Fingernail Ridges: Why You Have Them and How to Get Rid of Them

woman's manicured hand

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When it comes to fingernails, lots of rumors make the rounds about what things like white marks or ridges can indicate regarding your health. It's easy to get caught up in. Remember being told at a young age that the little white spots on your nails meant that you weren't drinking enough milk? File that under "longstanding beauty myths debunked" because it turns out those marks actually have nothing to do with a lack of calcium.

What Are Fingernail Ridges?

Fingernail ridges (also known as white spots) are thin, raised, unpigmented lines that run lengthwise on the nail. Existing from cuticle to tip, they can also appear on raised areas that extend across the nail.

According to Dana Stern, MD, ridges are akin to wrinkles in the nail (fingernails and toenails), and things like aging, genetics, compromised circulation, and excessive exposure to chemicals and water can cause these ridges to appear. In fact, these odd little lines are quite common and normally, are nothing to be alarmed about. Just be aware in case you experience a sudden onset of ridges or observe discoloration that's not related to bruising. These issues could be indicators of illness or medical conditions, so it's best to consult your doctor. However, for most nail ridges, there are effective at-home remedies and preventative measures you can try.

Meet the Expert

  • Dana Stern, MD is one of the only board-certified dermatologists in the country that specializes in nail health, treatment, and diagnosis. She has office locations in Manhattan and South Hampton.
  • Tsippora Shainhouse MD, FAAD, a board-certified dermatologist and pediatrician at Stay Safe Dermatology and Skincare, specializing in treating skin conditions in adults, teens, and children.

To get more (AKA correct) information about these treatments and our nails, we spoke to Stern and Tsippora Shainhouse, MD, who are experts on the subject matter.

Keep scrolling to learn more about what causes these ridges, and what you can do to fix them.

Get rid of nail ridges
Emily Roberts / Byrdie 
01 of 08

"Diet" and Exercise

As you get older, your body's natural oil production slows down, and this lack of moisture can cause your nails to become brittle, thin, and prone to peeling—and cause ridges to form. Although annoying, this is nothing to worry about. Your best defense is eating a healthy diet, drinking enough water, and exercising to keep your circulatory system healthy.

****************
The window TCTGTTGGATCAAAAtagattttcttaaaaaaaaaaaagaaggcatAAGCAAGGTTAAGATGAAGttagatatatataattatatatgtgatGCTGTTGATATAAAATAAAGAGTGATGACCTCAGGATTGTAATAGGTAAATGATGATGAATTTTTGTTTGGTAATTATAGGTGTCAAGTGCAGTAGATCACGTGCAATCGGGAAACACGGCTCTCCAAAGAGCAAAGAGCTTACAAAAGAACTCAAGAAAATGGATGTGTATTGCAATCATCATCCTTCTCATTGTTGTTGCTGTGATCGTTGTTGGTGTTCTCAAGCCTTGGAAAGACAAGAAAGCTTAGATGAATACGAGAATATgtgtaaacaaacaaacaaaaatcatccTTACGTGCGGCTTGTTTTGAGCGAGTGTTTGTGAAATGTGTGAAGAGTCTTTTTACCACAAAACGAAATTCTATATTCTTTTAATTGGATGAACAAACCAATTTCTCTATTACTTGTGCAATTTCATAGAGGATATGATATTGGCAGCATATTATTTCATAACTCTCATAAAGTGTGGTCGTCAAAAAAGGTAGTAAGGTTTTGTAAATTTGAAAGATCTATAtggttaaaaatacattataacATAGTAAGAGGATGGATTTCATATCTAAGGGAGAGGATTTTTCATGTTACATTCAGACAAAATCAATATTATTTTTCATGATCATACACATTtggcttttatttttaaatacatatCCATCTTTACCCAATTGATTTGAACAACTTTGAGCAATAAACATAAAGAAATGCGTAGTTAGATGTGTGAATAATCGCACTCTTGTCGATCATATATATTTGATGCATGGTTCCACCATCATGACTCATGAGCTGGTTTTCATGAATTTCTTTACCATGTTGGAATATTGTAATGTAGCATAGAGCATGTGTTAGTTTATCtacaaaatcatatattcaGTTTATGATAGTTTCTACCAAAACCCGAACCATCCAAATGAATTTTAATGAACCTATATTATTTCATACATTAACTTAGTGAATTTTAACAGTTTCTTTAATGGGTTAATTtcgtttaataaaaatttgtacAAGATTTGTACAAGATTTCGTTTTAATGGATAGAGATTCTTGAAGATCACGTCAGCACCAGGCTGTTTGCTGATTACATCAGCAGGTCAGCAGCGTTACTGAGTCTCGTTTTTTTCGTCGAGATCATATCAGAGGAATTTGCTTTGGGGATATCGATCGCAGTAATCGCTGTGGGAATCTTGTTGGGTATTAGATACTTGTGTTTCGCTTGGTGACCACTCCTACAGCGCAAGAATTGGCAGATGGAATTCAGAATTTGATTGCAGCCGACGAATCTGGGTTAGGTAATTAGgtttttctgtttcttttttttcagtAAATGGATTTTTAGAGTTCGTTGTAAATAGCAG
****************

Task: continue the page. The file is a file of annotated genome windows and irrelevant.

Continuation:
"Regular cardiovascular activity will help with peripheral perfusion to the digits (blood flow) and help with ridging as well," says Stern. 

02 of 08

Hydrate With Oils

Nail ridges that arise from a lack of the body's natural oils are easy to treat. Your first potential line of defense: hydration. Try applying nail oil, vitamin E oil, coconut oil, or olive oil to your nails to help prevent ridges from forming in the first place. If you do notice horizontal ridges on your nails, especially after an illness, Shainhouse recommends giving your fingers and nails a little extra TLC for a few months or until they grow out to make sure the nail doesn’t crack.

You can prevent the formation of trauma-induced ridges by simply not picking or shoving your cuticle back: "The cuticle is the only barrier the fingers have to keep dirt and infection out of the tissues of the fingers," she says. "Not only can infection cause damage to the nail matrix, but the actual pushing can bang it up, creating a permanent ridge template for all future nail growth." Instead, turn to oils to soothe nail issues. Your cuticles may benefit, too; the moisture might help prevent hangnails, cracks, and other discomforts. Use a massaging motion to try to increase blood circulation to your nail beds and distribute the oil evenly.

03 of 08

Moisturize, Moisturize, Moisturize

Use a moisturizing hand soap, a protective hand moisturizer and consider applying a layer of nail hardener once a week, Shainhouse says. When it comes to moisturizing, you can't really overdo it. Plus, these measures might help prevent future ridges from forming. Similar to how oils may help soothe nail issues by hydrating, moisturizing products may help to not strip nail beds and surrounding skin. Moisturizing products, daily sunscreen, and avoiding overly drying products, such as alcohol-based gel sanitizer may all help in preventing ridges from forming.

Products like Dr. Dana Nail Renewal System ($30) a once-weekly, three-step nail system work to provide a new level of care to nails. The formula is said to immediately reveal a healthy, hydrated, youthful shine in 10 minutes sans polish. "You can use this manicure-in-a-box to treat or prevent brittle nails or to simply create a chic, long-lasting lustrous shine without the use of polish or harmful chemicals," comments Stern.

04 of 08

Buff—But Not Too Much

You can buff your nails‚ just keep it to once a month. Both experts caution against harsh buffing and say it can cause your nail plate to thin. Try using a four-way nail file to smooth away ridges, file in one direction only, and don't use too much force so you don't cause trauma to the nail and nail bed. Buffing may produce a healthy-looking glow and beautiful shine, so if you're a fan of clear or natural-colored nail polish but are staying away from such items, you might find that buffing gets your nails just as shiny.